Wednesday, September 22, 2021

Nokia G50

HMD Global is an enduring stalwart of the budget phone market, but the Nokia G50 is its first phone in quite a while that you should really pay attention to.

This is a phone for people who like streaming media on their phone on the go: it has a giant display, 5G connectivity, a long-lasting battery, and a 3.5mm headphone jack, all for an impressively low price. Moreover, it cuts corners in other areas to keep the price low: the slow processor and unimpressive cameras won’t affect how you stream content.

Clearly, then, HMD Global has identified a particular niche of buyer and released a phone to appeal to those people. And we’d say it works: if you can relate to the above description, the Nokia G50 is a great phone for you that won’t break the bank.

It’s not a device for everyone, for sure, but it ticks all the boxes it needs to. We spent some time with the Nokia G50, and ahead of a full review, here are our initial impressions.

Nokia G50 release date and price

Nokia G50

(Image credit: Future)

We’ve got the UK price of the Nokia G50, and that’s £199, which converts to roughly $275 or AU$375. That’s a supremely low price for a 5G phone, only matched by the likes of the Realme 8 5G, and you generally won’t find a similar device for cheaper than that.

Well, that’s for the 4GB of RAM and 64GB of storage version of the phone, and we haven’t heard how much the higher-RAM or higher-storage configurations cost just yet.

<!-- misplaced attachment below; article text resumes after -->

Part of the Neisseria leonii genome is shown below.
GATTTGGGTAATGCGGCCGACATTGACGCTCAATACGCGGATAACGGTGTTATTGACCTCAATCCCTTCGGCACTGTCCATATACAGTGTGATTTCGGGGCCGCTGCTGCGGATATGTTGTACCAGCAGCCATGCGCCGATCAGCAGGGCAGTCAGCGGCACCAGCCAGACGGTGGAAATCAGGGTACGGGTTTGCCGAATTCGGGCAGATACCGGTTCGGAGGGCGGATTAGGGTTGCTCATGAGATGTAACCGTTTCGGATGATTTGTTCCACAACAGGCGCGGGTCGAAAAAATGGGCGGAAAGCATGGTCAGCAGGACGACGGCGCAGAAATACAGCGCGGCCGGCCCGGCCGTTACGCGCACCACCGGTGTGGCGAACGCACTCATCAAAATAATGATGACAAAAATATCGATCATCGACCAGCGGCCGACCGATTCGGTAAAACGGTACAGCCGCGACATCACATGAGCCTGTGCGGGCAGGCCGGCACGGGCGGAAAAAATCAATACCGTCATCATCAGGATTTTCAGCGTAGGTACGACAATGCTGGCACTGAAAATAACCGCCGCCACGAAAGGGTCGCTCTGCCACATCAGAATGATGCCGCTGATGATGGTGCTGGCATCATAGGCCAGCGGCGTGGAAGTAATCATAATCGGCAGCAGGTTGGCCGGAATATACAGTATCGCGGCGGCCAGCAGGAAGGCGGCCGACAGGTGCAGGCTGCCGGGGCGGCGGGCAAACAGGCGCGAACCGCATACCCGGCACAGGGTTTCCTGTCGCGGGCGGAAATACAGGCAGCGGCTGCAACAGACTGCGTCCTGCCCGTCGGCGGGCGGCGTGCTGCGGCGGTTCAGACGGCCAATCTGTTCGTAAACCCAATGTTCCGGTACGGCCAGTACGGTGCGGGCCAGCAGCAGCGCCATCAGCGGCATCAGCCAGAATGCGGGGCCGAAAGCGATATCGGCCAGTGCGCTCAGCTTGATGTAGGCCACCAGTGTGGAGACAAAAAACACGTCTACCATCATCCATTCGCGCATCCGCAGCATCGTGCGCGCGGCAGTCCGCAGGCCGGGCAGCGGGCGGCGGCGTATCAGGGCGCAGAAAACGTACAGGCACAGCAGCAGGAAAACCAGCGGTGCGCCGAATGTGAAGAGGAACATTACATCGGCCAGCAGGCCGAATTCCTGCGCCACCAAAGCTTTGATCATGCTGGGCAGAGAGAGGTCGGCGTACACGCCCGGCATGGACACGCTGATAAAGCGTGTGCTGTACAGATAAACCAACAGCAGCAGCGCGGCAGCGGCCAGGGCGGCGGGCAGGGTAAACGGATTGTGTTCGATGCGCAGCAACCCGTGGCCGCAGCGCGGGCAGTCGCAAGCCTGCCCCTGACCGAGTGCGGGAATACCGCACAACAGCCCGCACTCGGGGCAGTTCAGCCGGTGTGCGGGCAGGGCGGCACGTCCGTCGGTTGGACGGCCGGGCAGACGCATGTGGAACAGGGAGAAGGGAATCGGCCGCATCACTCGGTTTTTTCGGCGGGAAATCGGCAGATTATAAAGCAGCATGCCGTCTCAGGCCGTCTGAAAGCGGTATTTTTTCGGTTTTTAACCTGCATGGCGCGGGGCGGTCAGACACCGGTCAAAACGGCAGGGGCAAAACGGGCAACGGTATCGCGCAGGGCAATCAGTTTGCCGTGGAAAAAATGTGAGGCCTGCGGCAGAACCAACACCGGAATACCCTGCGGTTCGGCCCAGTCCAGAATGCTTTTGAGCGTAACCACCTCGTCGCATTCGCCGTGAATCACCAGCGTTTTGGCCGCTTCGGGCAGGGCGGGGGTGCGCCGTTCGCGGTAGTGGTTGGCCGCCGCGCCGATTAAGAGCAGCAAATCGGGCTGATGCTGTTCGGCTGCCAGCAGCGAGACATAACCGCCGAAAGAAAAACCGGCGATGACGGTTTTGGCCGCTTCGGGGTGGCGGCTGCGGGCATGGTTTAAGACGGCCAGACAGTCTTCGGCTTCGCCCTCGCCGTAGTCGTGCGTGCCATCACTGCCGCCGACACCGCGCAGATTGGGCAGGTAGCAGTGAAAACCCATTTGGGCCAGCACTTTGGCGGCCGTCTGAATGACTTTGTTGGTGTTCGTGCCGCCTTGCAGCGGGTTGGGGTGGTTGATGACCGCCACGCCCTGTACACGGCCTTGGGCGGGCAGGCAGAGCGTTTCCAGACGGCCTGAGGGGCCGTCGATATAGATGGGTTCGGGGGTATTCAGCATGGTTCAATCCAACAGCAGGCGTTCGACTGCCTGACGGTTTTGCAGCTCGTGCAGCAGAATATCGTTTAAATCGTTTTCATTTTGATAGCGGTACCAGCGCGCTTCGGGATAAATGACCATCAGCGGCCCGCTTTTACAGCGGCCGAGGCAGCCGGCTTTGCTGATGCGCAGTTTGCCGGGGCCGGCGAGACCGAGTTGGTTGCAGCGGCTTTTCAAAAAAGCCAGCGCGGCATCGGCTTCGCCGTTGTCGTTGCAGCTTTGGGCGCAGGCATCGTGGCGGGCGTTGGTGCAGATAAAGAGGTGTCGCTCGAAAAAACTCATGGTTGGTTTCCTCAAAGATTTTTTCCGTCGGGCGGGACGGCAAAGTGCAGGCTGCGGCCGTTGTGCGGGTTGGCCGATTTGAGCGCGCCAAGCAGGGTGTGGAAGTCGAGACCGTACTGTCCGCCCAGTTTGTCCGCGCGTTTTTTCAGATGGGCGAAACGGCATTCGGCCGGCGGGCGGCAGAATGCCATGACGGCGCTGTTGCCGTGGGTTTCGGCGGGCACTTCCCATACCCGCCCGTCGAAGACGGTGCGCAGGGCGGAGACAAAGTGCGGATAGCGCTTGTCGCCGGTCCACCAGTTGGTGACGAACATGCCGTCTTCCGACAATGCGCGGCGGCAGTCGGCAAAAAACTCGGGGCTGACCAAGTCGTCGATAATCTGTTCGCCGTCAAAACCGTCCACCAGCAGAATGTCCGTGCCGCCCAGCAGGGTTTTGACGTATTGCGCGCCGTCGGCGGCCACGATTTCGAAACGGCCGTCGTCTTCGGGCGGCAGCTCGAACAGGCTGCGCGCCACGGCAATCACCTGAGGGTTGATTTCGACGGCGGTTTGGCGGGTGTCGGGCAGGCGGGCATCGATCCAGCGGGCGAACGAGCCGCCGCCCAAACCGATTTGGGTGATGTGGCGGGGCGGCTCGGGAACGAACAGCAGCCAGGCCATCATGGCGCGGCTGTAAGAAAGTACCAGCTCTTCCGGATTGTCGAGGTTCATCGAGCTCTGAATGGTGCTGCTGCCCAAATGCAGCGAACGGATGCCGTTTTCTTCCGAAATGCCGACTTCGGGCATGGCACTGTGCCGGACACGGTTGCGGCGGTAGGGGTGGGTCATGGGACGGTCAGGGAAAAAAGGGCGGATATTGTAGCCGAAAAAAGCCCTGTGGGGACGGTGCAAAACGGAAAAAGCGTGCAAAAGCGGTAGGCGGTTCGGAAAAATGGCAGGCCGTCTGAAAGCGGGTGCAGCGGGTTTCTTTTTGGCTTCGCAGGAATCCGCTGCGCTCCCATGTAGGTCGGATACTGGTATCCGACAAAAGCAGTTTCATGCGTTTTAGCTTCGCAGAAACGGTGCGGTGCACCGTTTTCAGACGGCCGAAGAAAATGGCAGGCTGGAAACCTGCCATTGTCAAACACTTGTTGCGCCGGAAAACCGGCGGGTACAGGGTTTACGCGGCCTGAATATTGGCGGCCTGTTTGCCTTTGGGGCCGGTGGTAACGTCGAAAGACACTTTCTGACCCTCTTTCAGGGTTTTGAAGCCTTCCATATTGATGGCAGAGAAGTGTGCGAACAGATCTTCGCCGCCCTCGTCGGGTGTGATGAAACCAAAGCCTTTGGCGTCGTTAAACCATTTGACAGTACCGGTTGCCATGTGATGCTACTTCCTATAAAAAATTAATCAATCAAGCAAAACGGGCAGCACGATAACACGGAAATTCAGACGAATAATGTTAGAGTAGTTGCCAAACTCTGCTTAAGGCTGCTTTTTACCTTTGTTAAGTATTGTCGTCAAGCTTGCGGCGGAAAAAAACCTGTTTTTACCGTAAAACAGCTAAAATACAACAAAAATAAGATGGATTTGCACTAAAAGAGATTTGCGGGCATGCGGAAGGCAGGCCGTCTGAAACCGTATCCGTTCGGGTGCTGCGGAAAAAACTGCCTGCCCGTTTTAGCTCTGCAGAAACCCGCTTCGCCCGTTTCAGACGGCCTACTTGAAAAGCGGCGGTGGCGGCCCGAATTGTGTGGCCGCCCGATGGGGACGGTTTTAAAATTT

HMD Global has done well to hit this competitive price point, as some of its other devices have failed on this front in the past: that’s why, in the introduction, we called the G50 the most interesting Nokia phone in a while.

We don’t have a release date for this phone just yet, or the availability in other markets; we’ll update you when we find those out.

Design and display

Nokia G50

(Image credit: Future)

The Nokia G50 packs a massive 6.82-inch display - that’s a tiny bit bigger than the 6.8-inch Samsung Galaxy S21 Ultra, showing how much of a mammoth this device is. The screen is interrupted by a teardrop notch at the top, which houses the front-facing camera.

With a HD+ resolution, this big screen doesn’t have as many pixels as the Galaxy phone, or even most mid-range devices, which tend to hit FHD+ or more. But some people don’t need high-res displays, or high-refresh-rate ones either (this screen has a 60Hz refresh rate).

We were pleased to see the Nokia G50 avoids some of the main problems we have with big phones. The fingerprint scanner, embedded in the power button on the right edge of the phone, is low enough that we found it easy to reach without stretching. But the volume rocker above it, and the Google Assistant button on the left edge, were a little harder to hit without re-adjusting our hands.

The phone has a USB-C port as well as a 3.5mm headphone jack, something fans of wired audio will likely be glad to see.

The rear camera bump is circular, a design we’ve seen quite a few HMD Global phones use at this point, and it doesn’t stick too far from the body. The shell itself is made of plastic; we tested a blue version of the device, but there’s also a pale pink alternative.

Cameras and battery life

Nokia G50

(Image credit: Future)

The main camera on the Nokia G50 is a 48MP snapper, and it’s joined by 5MP ultra-wide and 2MP depth-sensing buddies. On the front there's an 8MP camera for selfies.